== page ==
CARTAS AL EDITOR
Micronutrient supplementation for pulmonary tuberculosis
To the editor: We read with interest the randomized double-blind study by Dr. Armijos RX et al.1 to assess the effect of vitamin A and zinc supplementation on outcomes for patients with tuberculosis. Though the sample was small, this interesting study showed that adjunctive zinc supplementation appeared to accelerate bacterial clearance in patients with drug-sensitive, sputum smear-positive and culture-positive pulmonary disease. The effect of vitamin A supplementation was less evident.
The investigators stated that they measured BMI and recorded intakes of energy, zinc, vitamin A and other nutrients from food, supplements and other sources from month 1 to 4 and at month 6. They also measured blood levels of zinc, retinol and albumin at baseline and at months 2 and 6. While BMI was reported at baseline, it was not reported during the follow up months; we wonder whether BMI was similar throughout the study or whether there were any significant changes over time or between the two study arms. The authors mentioned that the two groups had comparable baseline and monthly mean intakes of energy, protein, vitamin D, cholesterol and other major nutrients. In addition, in the placebo group energy and vitamin A intakes were higher at month 4, protein intake was higher throughout the study, and plasma zinc was higher at month 6 (Table II). Even though some differences between the two groups were not statistically significant, said findings indicate that food intake was not the same for both groups, which might also reflect changes in BMI over the study period.
Unfortunately, cholesterol blood levels were not measured in the study. Greater BMI changes and higher cholesterol blood levels in the experimental arm particularly at month 3 when zinc showed its effect on bacteriological clearancewould reflect a higher intake of fatty foods by the experimental group. Therefore, it is not known whether cholesterol contributed to or confounded the bacterial clearance effect, given that a cholesterol-rich diet has been shown to accelerate bacteriologic sterilization in patients with pulmonary tuberculosis within the first week of treatment.2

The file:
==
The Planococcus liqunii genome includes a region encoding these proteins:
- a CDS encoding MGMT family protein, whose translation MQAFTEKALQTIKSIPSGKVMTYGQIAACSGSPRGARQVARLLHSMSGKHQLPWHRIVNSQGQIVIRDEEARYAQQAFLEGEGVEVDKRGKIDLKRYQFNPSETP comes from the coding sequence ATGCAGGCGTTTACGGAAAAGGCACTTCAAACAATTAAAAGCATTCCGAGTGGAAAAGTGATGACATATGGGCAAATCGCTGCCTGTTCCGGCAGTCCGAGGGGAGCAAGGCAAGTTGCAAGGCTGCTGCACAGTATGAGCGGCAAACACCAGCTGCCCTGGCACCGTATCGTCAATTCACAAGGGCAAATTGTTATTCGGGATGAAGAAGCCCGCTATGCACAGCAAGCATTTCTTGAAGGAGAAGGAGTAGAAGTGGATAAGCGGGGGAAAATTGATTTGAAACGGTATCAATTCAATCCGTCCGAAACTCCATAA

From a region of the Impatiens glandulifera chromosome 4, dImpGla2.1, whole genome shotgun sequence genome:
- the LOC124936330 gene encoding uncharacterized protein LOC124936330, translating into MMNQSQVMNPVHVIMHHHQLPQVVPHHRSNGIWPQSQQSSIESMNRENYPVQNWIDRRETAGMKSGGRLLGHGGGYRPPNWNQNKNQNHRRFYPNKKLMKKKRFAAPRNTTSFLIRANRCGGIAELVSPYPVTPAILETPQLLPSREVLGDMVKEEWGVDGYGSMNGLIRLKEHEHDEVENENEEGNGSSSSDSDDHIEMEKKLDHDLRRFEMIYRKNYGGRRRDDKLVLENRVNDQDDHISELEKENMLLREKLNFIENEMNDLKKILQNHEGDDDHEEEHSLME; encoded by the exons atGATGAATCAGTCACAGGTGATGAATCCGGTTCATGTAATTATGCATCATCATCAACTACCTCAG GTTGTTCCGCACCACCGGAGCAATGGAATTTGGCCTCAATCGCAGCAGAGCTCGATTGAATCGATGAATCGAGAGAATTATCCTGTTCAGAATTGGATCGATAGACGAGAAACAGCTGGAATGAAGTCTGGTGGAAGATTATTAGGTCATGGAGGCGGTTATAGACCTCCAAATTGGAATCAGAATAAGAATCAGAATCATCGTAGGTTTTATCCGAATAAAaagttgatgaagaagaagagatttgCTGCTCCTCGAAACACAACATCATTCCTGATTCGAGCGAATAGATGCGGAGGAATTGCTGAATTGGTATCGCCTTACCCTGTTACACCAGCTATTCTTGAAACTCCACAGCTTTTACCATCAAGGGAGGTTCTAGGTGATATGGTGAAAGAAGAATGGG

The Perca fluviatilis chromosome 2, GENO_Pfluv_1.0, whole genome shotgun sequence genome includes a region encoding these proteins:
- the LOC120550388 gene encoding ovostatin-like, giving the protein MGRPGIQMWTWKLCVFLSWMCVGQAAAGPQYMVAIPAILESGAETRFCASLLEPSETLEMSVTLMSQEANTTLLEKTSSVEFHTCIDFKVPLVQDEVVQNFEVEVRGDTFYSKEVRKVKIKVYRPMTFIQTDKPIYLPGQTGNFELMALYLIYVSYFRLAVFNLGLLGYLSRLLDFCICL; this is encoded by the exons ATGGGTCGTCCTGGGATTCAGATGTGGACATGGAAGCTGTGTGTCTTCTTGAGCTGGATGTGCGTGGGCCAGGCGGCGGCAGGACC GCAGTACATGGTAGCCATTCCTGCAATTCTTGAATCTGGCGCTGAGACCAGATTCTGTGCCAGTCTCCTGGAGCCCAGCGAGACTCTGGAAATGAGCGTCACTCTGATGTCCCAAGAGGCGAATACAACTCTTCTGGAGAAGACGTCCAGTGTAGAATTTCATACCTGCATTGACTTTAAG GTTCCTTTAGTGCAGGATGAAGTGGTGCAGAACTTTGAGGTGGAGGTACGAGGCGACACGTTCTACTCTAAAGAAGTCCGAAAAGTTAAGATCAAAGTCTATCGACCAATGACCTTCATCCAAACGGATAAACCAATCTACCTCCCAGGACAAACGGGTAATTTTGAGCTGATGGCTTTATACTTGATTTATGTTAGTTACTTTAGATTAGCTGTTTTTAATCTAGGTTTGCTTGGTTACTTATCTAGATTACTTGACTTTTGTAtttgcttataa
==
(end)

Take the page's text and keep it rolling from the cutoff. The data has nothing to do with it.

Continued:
In addition, the analysis of sputum for acid fast bacilli alone may not be the best choice as the outcome variable because dead bacilli may be seen after treatment; performing a sputum culture would have more precisely determined the effect of micronutrients on bacteriological activity. Finally, there were 12 patients with cavitary disease in the micronutrient group and 11 in the placebo group. Patients with cavitary disease are considered the most infectious. It would also have been interesting to know the effect of micronutrients on sputum smear conversion in the sample of patients with cavitary disease and the presence or absence of each symptom during the follow up months to determine the effect of micronutrients on symptoms.
Conflict of interest: none declared.
1. Armijos RX, Weigel MM, Chacon R, Flores L, Campos A. Adjunctive micronutrient supplementation for pulmonary tuberculosis. Salud Publica Mex 2010;52(3):185-189.
2. Pérez-Guzmán C, Vargas MH, Quiñonez F, Bazavilvazo N, Aguilar A. A cholesterol-rich diet accelerates bacteriologic sterilization in pulmonary tuberculosis. Chest 2005 Feb;127(2):643-51.
Eduardo Herná¡ndez-Garduño, MD, MHSc.
British Columbia Centre for Disease Control.
Carlos Pérez-Guzmán, MD, MSc.
Instituto de Salud Estado de Aguascalientes.
Unidad de Medicina Ambulatoria, Aguascalientes. IMSS